A new draft of long delayed Petroleum Industry Bill (PIB), whose passage is needed to unblock billions of dollars of stalled investment into exploration and production, will be finalised this week, The Chairman Senate Committee on Downstream, Senator Magnus Abe said on Thursday.
Mr Abe said there is a group of Senators working round the clock to finalize work on the bill and present it as a private Bill to the Senate.
“I have consulted some of my colleagues, and we have decided that we are going to look at one of the old versions that had been submitted before and submit it as a private member bill and kick start the process.
“At any time the Executive feels the need to bring what they have, they can bring it and we can add it to what we are already looking at and proceed from there. Legislation, as you know, is a function of the legislature and not an Executive function; so, it doesn’t make sense for us as a country to keep waiting indefinitely on the Executive before we proceed with what is clearly a very critical area of legislation in the affairs of our country.”
Mr Abe said investment in the downstream sector had been greatly hindered, due to lack of a knowledgeable way forward on the question of the PIB.
“Since this is an industry that requires long-term planning and investment, it is difficult for participants to know exactly what to do and to move forward. So, we have decided that we can no longer allow that state of uncertainty to continue to permeate the industry. Therefore, our members of staff are already looking at the existing versions of the PIB. I don’t see much that is wrong with them, and very soon, we will be introducing the PIB in the Senate.”
A copy of the 200-page PIB obtained by Reuters includes plans to partly privatise and list the state oil firm, tax oil company profits at 20 percent for deep offshore and 50 percent for shallow or onshore, and give the Minister of Petroleum, Diezani Alison-Madueke supervisory powers over all institutions in the industry.
Current oil firm profit taxes are not published. A spokesman for Nigeria’s leading operator Shell said he did not know what current tax rates were.
The PIB has been years in the making and the delays have caused uncertainty over the future framework of working in Nigeria, costing the industry billions of dollars of potential investment and the government much-needed revenues.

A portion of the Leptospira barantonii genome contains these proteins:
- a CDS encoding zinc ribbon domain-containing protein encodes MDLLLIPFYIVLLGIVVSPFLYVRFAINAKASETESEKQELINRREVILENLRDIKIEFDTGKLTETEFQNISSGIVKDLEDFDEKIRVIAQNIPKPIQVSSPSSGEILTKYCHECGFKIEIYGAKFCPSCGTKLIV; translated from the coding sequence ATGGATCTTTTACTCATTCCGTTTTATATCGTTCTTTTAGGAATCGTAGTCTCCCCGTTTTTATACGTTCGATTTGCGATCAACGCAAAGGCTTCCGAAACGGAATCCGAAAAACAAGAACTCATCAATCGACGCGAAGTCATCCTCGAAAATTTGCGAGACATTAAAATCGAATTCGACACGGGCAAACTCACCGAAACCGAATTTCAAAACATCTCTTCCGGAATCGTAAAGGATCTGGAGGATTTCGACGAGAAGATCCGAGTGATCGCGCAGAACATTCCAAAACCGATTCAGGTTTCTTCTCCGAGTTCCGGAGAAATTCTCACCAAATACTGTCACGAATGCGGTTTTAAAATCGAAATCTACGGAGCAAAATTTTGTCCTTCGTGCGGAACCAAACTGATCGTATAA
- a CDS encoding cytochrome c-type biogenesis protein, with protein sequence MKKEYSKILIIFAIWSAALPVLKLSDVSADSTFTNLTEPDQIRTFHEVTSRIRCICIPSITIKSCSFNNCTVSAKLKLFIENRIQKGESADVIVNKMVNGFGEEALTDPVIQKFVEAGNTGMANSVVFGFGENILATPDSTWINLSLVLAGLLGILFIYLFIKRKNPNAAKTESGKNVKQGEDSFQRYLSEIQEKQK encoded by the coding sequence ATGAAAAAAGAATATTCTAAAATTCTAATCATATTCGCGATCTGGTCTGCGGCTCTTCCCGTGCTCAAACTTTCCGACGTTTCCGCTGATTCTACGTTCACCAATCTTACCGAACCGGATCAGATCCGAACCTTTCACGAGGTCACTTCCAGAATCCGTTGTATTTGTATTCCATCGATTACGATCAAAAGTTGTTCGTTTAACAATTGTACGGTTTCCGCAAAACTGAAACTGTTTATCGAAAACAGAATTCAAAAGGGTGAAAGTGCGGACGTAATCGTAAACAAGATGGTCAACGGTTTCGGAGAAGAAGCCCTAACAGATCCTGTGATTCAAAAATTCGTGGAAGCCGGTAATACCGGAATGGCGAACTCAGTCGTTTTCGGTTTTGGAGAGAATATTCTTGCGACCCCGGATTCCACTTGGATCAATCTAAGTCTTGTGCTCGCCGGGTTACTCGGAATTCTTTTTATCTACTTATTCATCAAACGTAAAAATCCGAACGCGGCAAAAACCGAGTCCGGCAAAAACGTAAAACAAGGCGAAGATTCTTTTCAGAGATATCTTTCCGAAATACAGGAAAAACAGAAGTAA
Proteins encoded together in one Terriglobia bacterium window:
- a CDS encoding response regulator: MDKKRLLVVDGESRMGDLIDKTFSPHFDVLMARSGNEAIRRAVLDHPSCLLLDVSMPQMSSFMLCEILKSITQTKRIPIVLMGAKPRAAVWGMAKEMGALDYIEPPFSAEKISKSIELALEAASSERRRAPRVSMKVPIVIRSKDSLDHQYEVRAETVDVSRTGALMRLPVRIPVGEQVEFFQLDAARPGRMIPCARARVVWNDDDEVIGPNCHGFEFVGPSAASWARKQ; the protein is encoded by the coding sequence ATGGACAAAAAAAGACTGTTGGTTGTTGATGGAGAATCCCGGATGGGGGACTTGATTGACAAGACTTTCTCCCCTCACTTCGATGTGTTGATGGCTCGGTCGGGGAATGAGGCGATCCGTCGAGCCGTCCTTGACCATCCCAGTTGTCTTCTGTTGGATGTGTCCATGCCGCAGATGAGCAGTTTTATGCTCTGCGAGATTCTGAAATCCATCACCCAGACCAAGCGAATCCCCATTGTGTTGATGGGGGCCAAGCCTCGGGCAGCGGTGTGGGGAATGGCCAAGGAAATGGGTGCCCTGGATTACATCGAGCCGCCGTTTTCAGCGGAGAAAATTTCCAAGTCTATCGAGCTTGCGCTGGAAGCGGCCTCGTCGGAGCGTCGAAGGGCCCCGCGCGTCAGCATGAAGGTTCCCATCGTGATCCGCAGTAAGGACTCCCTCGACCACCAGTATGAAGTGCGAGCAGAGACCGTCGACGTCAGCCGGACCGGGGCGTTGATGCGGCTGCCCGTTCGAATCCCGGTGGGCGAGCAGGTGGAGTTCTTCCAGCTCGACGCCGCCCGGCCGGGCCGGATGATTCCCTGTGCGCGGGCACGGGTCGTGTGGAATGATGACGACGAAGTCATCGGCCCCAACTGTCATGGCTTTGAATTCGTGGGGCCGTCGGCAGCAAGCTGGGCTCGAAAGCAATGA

Without it, most analysts expect oil production in Nigeria to decline substantially over the next few years.
Nigeria exports more than 2 million barrels a day (bpd) of crude oil popular with U.S. buyers because it is light and easy to refine. China and India are also growing takers of Nigerian crude.
Even when this version gets to National Assembly, there is no guarantee lawmakers will push it through, as powerful vested interests could block or delay it, as has happened in the past.
President Goodluck Jonathan is explicitly behind this version and it was drawn up by a taskforce of senators his administration appointed, but even though his party has a majority in both houses of the National Assembly it could still stall.
The bill as drafted would also roll Nigeria’s various regulatory bodies for upstream and downstream into one, and give Mrs Alison-Madueke power to pick who runs it.
Placing all institutions concerned with oil under her supervision may upset those who hoped the bill would curb her already substantial powers. Previously the downstream regulator was independent of the ministry.
Mrs Alison-Madueke signed a 20-year oil license in February with U.S. oil giant Exxon on one of Nigeria’s largest oil assets, which produces over 500,000 barrels per day, but the terms were kept private.
This license renewal comes despite the minister saying for years that the delay to the PIB was holding contracts like these up.
The Petroleum Minister said this week that similar renewals with Shell and Chevron would be signed by June.
It is not clear whether those licenses include exemptions from any change of terms brought about by the new PIB.